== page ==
Grip strength metrics may be useful screening tool for diabetes risk

Grip strength metrics may be useful screening tool for diabetes risk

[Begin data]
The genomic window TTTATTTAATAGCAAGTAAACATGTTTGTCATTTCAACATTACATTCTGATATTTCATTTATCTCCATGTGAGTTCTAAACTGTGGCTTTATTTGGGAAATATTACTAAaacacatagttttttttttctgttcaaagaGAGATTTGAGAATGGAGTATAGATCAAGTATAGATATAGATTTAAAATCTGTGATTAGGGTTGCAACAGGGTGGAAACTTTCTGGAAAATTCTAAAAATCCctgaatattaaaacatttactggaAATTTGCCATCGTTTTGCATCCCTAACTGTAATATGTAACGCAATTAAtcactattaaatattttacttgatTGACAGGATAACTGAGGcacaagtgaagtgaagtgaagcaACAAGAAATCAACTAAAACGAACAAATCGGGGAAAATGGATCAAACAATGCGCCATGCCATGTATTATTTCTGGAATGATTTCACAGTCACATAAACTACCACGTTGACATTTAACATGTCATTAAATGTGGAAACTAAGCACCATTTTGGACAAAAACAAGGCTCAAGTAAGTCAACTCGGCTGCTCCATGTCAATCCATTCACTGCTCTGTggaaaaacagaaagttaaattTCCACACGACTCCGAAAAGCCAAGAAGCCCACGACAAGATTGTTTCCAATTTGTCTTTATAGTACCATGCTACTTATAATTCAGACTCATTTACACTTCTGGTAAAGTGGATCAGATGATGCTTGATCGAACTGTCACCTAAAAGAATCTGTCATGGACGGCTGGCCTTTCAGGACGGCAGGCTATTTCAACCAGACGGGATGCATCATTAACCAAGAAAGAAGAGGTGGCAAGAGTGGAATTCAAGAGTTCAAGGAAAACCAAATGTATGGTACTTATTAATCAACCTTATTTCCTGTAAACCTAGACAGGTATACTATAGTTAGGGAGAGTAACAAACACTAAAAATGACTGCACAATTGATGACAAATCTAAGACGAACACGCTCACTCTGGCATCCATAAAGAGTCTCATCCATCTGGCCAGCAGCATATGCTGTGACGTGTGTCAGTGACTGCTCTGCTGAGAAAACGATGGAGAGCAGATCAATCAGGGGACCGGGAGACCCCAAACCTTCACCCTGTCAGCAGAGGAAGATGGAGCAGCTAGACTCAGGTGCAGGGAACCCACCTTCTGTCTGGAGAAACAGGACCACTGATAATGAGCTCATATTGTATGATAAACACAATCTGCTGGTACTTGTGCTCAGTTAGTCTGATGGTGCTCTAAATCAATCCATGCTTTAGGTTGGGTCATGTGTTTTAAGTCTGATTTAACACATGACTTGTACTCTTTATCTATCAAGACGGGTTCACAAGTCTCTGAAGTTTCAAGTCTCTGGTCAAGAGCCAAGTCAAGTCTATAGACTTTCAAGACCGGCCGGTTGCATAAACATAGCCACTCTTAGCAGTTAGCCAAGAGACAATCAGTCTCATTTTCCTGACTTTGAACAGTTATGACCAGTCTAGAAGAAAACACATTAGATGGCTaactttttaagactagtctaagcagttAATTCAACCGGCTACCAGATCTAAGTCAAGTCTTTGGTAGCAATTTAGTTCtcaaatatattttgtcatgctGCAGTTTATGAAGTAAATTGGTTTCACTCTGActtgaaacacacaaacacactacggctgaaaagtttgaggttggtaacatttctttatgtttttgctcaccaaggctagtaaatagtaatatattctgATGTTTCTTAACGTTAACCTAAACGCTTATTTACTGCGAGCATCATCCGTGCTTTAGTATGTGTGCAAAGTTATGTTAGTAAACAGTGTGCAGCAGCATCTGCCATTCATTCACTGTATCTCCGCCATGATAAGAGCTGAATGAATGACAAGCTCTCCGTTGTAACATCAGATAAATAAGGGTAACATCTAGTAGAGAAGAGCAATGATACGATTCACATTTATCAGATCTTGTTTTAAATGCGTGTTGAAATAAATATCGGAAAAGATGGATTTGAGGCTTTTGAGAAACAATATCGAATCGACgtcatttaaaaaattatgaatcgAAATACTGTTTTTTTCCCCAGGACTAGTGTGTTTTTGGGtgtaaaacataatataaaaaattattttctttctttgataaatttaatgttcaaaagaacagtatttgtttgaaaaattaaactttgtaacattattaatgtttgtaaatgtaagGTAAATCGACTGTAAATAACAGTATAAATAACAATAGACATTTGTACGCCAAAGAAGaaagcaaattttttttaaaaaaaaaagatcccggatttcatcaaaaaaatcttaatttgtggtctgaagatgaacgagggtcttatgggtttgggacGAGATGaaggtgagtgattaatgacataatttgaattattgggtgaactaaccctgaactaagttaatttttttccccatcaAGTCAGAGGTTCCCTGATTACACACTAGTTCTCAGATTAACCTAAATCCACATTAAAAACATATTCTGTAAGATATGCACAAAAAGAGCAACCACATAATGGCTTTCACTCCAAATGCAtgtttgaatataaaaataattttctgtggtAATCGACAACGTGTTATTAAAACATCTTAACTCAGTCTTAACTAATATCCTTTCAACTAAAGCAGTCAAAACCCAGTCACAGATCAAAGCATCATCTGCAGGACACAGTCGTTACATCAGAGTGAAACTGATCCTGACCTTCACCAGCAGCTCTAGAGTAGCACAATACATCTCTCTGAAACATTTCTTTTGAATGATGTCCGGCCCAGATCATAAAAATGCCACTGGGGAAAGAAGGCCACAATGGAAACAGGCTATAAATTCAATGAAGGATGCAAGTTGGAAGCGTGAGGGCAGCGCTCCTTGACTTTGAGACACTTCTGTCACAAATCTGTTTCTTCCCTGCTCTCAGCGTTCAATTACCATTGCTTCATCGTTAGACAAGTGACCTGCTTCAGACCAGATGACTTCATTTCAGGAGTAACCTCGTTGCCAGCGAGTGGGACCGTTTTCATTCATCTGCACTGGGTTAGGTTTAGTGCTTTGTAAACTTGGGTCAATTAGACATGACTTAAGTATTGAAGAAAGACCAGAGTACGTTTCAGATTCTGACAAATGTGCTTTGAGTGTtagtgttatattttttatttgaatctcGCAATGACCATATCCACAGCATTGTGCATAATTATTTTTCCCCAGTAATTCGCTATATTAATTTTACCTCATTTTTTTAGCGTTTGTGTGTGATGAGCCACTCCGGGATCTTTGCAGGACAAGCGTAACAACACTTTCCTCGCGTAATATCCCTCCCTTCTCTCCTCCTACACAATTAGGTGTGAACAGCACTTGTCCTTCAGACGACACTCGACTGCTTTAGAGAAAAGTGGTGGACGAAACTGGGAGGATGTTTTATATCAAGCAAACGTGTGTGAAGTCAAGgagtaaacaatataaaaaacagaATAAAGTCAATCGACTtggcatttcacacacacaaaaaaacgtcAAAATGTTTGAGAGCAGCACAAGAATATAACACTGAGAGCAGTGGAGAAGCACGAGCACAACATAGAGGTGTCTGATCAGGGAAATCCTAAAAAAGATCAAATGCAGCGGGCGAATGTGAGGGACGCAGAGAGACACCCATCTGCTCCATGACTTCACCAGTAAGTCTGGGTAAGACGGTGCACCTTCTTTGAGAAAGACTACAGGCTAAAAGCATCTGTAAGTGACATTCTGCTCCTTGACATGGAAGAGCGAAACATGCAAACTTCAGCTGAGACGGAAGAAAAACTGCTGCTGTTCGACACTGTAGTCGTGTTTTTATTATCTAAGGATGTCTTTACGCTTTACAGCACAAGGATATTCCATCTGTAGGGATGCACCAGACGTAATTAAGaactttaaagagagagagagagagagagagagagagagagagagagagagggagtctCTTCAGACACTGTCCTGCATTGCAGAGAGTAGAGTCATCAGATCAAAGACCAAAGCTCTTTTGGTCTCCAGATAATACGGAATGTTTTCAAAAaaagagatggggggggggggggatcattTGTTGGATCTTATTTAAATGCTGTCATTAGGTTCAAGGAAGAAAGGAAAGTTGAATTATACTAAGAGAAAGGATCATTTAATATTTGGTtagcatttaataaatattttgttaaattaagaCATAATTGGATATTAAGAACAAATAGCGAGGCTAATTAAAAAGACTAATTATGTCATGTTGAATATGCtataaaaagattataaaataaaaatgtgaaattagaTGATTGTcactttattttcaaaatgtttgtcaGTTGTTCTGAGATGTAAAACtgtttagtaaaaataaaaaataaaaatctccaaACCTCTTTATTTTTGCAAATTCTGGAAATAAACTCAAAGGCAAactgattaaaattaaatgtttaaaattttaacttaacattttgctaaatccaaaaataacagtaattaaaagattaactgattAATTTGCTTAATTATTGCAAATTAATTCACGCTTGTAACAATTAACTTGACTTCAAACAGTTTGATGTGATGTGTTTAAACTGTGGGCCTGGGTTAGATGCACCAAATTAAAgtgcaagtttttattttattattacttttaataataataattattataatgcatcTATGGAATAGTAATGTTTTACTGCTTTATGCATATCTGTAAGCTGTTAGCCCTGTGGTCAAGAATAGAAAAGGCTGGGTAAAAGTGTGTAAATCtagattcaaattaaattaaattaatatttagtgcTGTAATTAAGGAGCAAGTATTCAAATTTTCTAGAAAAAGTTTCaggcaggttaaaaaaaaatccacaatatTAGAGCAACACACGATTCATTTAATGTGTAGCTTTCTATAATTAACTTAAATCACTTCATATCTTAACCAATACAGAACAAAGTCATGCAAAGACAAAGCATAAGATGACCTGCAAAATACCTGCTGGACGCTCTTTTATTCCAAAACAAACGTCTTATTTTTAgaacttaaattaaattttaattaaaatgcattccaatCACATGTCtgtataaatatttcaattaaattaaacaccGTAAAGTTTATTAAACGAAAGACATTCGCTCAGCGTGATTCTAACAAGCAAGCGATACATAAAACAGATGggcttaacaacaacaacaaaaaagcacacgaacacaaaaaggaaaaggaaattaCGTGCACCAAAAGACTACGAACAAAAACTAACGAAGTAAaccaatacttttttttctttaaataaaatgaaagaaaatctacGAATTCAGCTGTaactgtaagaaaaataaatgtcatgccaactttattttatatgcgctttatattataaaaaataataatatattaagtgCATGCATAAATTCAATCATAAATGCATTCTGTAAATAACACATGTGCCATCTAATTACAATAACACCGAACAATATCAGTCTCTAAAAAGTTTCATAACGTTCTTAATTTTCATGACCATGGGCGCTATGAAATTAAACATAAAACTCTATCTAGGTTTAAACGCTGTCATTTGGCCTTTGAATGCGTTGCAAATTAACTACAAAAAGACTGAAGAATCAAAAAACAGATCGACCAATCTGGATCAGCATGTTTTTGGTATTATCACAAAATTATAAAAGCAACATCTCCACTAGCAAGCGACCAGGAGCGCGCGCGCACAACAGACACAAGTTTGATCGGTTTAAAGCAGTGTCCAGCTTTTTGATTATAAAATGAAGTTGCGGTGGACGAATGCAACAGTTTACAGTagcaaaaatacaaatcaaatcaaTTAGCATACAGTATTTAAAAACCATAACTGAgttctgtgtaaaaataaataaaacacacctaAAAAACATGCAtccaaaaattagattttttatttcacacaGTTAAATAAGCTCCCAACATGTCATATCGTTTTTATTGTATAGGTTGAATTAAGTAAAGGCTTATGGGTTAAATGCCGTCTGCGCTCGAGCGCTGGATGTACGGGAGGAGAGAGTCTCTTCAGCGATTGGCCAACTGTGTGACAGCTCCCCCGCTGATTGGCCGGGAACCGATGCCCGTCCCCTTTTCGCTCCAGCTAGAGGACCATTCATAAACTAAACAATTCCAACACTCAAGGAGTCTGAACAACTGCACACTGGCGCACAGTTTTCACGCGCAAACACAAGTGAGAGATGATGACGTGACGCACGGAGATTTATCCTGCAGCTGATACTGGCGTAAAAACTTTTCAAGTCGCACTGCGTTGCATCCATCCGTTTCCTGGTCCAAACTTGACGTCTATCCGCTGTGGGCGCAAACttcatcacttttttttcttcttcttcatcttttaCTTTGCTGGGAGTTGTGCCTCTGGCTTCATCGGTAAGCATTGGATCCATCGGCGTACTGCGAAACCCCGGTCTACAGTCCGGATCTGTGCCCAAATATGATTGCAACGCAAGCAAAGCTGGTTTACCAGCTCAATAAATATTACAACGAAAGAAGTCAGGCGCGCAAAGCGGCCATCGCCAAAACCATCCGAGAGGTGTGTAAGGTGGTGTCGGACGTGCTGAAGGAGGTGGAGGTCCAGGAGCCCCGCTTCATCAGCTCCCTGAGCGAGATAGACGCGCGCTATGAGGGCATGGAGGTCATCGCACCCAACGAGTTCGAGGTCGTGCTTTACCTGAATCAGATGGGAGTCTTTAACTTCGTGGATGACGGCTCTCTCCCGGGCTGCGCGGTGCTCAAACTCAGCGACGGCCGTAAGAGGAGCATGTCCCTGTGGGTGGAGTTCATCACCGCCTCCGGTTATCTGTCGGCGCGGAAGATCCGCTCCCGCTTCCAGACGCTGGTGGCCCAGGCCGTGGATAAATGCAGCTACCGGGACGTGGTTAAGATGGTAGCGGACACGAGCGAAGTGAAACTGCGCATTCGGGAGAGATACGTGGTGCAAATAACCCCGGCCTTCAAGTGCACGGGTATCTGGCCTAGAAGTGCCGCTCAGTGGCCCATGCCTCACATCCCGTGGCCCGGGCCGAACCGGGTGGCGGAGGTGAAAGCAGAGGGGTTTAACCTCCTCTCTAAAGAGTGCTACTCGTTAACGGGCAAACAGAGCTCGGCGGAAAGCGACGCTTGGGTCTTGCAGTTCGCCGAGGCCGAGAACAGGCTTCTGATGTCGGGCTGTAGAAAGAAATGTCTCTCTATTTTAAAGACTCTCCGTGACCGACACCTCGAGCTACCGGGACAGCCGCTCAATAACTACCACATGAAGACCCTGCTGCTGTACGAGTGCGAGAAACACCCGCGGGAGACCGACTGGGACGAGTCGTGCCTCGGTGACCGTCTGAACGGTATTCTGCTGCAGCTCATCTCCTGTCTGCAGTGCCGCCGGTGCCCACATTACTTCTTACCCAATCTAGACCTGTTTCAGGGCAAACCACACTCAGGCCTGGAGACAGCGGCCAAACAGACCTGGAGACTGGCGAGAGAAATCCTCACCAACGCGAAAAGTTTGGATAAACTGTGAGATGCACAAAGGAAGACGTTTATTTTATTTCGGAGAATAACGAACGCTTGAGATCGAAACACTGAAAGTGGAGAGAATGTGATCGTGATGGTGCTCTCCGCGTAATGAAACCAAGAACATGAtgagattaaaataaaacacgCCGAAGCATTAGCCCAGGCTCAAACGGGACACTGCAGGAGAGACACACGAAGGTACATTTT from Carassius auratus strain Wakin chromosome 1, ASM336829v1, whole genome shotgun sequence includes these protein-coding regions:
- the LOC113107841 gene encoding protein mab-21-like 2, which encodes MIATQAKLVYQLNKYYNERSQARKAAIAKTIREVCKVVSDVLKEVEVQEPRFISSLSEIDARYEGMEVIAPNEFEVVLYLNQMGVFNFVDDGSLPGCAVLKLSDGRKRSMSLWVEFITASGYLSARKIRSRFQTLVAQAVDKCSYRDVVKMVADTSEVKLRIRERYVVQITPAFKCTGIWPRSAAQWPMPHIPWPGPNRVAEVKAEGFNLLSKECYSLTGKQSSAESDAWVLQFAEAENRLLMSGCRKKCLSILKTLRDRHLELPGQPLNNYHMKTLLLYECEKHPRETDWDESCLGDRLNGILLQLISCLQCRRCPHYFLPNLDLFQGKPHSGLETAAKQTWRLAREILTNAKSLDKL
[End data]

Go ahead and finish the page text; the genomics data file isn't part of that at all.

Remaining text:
Maintaining VDR levels in pancreatic cells could protect against diabetes Researchers analyzed survey data from the 2011-2012 and 2013-2014 National Health and Nutrition Examination Survey to establish normalized grip strength (grip strength relative to body weight) cut points for T2DM risk. Inexpensive portable handgrip dynamometer devices were used to determine hand and forearm strength. After controlling for sociodemographics (i.e., race/ethnicity, education, poverty, sex, and age), lifestyle factors (i.e., sedentary behavior, alcohol use, and smoking status), and waist circumference, the investigators identified the grip strength levels of at-risk patients who were otherwise healthy. These levels are presented with age- and sex-specific grip strength cut points that correspond to varying body weights to increase the ease of use for practitioners as indicators of when further diabetes diagnostic testing is warranted. For example, the cut point for women aged 50-80 years is 0.49. This means that if a 60-year old woman's combined grip strength from left and right hands was 43 kg, and her body weight was 90 kg, her normalized grip strength would be 0.478. Since this value is less than 0.49, this indicates that she is at increased risk for diabetes and further screening is warranted. "Given the low cost, minimal training requirement and quickness of the assessment, the use of the normalized grip strength cut points in this paper could be used in routine health screenings to identify at-risk patients and improve diagnosis and outcomes," added Dr. Brown. "This type of impactful research can make a difference for practitioners and individuals and is a key focal point of what Oakland University is all about. We are trying to improve the health and wellbeing of individuals." Source: Elsevier Journal reference: Brown, E.C., et al. (2020) Grip Strength Cut Points for Diabetes Risk Among Apparently Healthy U.S. Adults. American Journal of Preventive Medicine . doi.org/10.1016/j.amepre.2020.01.016 .



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